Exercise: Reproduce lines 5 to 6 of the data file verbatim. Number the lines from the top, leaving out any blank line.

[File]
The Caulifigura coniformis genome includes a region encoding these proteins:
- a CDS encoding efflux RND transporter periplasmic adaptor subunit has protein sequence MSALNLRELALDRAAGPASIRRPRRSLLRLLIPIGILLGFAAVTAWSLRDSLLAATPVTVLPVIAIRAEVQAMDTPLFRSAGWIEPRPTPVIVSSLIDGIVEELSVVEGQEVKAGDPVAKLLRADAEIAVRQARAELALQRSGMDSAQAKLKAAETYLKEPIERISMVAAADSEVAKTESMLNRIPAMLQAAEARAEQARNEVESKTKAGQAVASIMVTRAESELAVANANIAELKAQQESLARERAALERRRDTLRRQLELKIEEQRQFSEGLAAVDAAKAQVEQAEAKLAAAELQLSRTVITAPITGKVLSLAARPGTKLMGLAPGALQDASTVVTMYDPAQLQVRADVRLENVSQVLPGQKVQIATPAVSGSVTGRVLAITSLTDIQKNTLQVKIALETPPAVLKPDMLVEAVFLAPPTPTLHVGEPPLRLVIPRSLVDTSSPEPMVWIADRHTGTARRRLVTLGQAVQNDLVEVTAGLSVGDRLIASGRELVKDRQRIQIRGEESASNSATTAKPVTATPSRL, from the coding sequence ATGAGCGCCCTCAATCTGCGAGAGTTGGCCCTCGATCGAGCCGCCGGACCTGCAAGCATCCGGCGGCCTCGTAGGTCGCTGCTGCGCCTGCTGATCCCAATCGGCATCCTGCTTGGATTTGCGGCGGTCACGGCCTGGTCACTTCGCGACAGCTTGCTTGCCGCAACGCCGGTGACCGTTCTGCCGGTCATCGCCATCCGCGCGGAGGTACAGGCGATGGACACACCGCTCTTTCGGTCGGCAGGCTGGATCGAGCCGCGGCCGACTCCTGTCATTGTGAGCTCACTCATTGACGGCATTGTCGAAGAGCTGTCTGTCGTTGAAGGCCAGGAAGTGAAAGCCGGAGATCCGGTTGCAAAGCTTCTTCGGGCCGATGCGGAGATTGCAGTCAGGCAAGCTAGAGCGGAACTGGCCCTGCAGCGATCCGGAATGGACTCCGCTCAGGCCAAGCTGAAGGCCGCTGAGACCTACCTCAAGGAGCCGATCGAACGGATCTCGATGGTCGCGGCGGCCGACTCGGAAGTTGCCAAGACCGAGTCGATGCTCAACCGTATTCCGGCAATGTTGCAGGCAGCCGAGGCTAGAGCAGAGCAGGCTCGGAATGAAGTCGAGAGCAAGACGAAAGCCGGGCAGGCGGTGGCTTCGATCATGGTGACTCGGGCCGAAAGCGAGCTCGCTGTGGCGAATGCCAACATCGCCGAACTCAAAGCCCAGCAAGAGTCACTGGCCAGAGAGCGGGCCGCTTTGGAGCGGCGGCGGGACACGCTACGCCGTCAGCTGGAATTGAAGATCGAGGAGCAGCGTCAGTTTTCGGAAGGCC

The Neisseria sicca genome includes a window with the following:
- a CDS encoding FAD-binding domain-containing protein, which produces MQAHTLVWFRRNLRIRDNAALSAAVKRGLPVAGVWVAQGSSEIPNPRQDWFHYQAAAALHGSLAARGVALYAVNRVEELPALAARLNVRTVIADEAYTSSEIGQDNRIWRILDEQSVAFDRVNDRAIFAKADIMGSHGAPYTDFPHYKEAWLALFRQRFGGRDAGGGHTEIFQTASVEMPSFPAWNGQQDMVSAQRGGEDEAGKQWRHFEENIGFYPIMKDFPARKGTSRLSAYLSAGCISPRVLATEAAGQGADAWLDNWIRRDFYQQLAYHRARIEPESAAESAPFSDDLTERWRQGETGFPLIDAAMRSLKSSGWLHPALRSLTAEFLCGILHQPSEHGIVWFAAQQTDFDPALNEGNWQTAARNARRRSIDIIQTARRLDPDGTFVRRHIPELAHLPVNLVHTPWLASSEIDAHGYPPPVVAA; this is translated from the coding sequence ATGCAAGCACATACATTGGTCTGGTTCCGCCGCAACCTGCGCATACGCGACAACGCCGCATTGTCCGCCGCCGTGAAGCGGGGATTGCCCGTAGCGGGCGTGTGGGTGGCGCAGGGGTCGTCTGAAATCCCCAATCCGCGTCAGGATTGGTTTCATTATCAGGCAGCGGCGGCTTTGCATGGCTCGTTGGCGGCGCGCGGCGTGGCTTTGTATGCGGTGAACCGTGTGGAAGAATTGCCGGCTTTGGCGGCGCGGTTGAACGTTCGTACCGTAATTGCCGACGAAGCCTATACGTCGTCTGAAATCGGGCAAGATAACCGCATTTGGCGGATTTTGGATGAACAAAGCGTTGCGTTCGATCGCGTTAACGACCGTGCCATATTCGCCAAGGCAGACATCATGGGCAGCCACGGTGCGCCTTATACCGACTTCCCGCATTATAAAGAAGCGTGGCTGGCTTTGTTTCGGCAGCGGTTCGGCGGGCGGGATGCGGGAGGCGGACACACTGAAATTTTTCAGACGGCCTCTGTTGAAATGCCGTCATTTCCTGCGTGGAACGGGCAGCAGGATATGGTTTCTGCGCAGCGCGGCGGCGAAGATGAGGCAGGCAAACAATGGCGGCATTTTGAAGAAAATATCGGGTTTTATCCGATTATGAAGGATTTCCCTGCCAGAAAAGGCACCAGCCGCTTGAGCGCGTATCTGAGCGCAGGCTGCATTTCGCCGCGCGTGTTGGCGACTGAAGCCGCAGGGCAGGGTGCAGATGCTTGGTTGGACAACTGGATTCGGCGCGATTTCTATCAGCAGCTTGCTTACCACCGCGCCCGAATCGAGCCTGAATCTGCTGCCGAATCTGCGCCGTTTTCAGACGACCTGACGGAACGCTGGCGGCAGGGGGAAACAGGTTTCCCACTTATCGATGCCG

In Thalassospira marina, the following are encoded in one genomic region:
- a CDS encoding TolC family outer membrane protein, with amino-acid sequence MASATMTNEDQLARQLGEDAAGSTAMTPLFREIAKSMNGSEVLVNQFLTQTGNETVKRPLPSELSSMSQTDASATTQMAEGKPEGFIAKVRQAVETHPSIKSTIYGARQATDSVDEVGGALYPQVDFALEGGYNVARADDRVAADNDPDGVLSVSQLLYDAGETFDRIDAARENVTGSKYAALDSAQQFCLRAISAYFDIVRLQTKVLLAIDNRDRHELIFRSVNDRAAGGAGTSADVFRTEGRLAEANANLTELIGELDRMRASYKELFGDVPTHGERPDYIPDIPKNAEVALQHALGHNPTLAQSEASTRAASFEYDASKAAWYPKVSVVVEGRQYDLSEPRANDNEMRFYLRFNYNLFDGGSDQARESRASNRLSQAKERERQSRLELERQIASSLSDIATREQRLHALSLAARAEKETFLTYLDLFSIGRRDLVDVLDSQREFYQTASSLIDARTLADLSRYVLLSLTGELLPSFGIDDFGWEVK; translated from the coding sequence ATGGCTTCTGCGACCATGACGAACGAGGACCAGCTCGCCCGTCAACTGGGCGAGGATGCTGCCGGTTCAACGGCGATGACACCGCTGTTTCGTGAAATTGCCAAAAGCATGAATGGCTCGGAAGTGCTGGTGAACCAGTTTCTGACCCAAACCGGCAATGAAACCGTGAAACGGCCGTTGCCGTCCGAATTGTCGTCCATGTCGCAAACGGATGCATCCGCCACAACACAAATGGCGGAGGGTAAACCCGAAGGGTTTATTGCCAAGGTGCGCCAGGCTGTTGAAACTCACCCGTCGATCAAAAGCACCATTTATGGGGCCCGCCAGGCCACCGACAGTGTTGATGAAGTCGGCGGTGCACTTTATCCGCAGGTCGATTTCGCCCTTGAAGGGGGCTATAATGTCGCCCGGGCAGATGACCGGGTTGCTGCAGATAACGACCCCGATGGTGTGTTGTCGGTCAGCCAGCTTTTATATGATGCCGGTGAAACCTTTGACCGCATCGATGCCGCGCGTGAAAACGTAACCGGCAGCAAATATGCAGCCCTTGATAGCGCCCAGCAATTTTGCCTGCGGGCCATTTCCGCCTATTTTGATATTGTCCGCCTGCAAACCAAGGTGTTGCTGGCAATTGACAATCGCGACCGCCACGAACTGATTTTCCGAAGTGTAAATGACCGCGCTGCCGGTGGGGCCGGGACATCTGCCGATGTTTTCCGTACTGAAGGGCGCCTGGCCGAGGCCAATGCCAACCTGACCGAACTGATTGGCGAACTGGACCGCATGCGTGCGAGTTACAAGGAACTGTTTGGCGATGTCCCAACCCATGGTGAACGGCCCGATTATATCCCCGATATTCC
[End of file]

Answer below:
In Thalassospira marina, the following are encoded in one genomic region:
- a CDS encoding TolC family outer membrane protein, with amino-acid sequence MASATMTNEDQLARQLGEDAAGSTAMTPLFREIAKSMNGSEVLVNQFLTQTGNETVKRPLPSELSSMSQTDASATTQMAEGKPEGFIAKVRQAVETHPSIKSTIYGARQATDSVDEVGGALYPQVDFALEGGYNVARADDRVAADNDPDGVLSVSQLLYDAGETFDRIDAARENVTGSKYAALDSAQQFCLRAISAYFDIVRLQTKVLLAIDNRDRHELIFRSVNDRAAGGAGTSADVFRTEGRLAEANANLTELIGELDRMRASYKELFGDVPTHGERPDYIPDIPKNAEVALQHALGHNPTLAQSEASTRAASFEYDASKAAWYPKVSVVVEGRQYDLSEPRANDNEMRFYLRFNYNLFDGGSDQARESRASNRLSQAKERERQSRLELERQIASSLSDIATREQRLHALSLAARAEKETFLTYLDLFSIGRRDLVDVLDSQREFYQTASSLIDARTLADLSRYVLLSLTGELLPSFGIDDFGWEVK; translated from the coding sequence ATGGCTTCTGCGACCATGACGAACGAGGACCAGCTCGCCCGTCAACTGGGCGAGGATGCTGCCGGTTCAACGGCGATGACACCGCTGTTTCGTGAAATTGCCAAAAGCATGAATGGCTCGGAAGTGCTGGTGAACCAGTTTCTGACCCAAACCGGCAATGAAACCGTGAAACGGCCGTTGCCGTCCGAATTGTCGTCCATGTCGCAAACGGATGCATCCGCCACAACACAAATGGCGGAGGGTAAACCCGAAGGGTTTATTGCCAAGGTGCGCCAGGCTGTTGAAACTCACCCGTCGATCAAAAGCACCATTTATGGGGCCCGCCAGGCCACCGACAGTGTTGATGAAGTCGGCGGTGCACTTTATCCGCAGGTCGATTTCGCCCTTGAAGGGGGCTATAATGTCGCCCGGGCAGATGACCGGGTTGCTGCAGATAACGACCCCGATGGTGTGTTGTCGGTCAGCCAGCTTTTATATGATGCCGGTGAAACCTTTGACCGCATCGATGCCGCGCGTGAAAACGTAACCGGCAGCAAATATGCAGCCCTTGATAGCGCCCAGCAATTTTGCCTGCGGGCCATTTCCGCCTATTTTGATATTGTCCGCCTGCAAACCAAGGTGTTGCTGGCAATTGACAATCGCGACCGCCACGAACTGATTTTCCGAAGTGTAAATGACCGCGCTGCCGGTGGGGCCGGGACATCTGCCGATGTTTTCCGTACTGAAGGGCGCCTGGCCGAGGCCAATGCCAACCTGACCGAACTGATTGGCGAACTGGACCGCATGCGTGCGAGTTACAAGGAACTGTTTGGCGATGTCCCAACCCATGGTGAACGGCCCGATTATATCCCCGATATTCC